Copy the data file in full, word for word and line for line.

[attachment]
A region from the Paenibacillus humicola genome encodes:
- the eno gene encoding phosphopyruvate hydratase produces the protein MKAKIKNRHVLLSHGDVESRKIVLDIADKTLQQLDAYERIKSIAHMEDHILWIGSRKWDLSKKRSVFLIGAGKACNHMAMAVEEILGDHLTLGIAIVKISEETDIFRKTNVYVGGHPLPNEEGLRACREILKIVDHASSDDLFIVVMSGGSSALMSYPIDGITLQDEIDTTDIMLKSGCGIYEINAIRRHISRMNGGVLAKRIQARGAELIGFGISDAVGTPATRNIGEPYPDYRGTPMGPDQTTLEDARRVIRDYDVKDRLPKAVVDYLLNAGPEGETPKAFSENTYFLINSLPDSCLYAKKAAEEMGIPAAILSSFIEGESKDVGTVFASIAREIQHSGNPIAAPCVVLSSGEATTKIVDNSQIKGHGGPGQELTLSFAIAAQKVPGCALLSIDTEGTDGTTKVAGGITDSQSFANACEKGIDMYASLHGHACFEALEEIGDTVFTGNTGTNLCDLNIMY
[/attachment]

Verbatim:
A region from the Paenibacillus humicola genome encodes:
- the eno gene encoding phosphopyruvate hydratase produces the protein MKAKIKNRHVLLSHGDVESRKIVLDIADKTLQQLDAYERIKSIAHMEDHILWIGSRKWDLSKKRSVFLIGAGKACNHMAMAVEEILGDHLTLGIAIVKISEETDIFRKTNVYVGGHPLPNEEGLRACREILKIVDHASSDDLFIVVMSGGSSALMSYPIDGITLQDEIDTTDIMLKSGCGIYEINAIRRHISRMNGGVLAKRIQARGAELIGFGISDAVGTPATRNIGEPYPDYRGTPMGPDQTTLEDARRVIRDYDVKDRLPKAVVDYLLNAGPEGETPKAFSENTYFLINSLPDSCLYAKKAAEEMGIPAAILSSFIEGESKDVGTVFASIAREIQHSGNPIAAPCVVLSSGEATTKIVDNSQIKGHGGPGQELTLSFAIAAQKVPGCALLSIDTEGTDGTTKVAGGITDSQSFANACEKGIDMYASLHGHACFEALEEIGDTVFTGNTGTNLCDLNIMY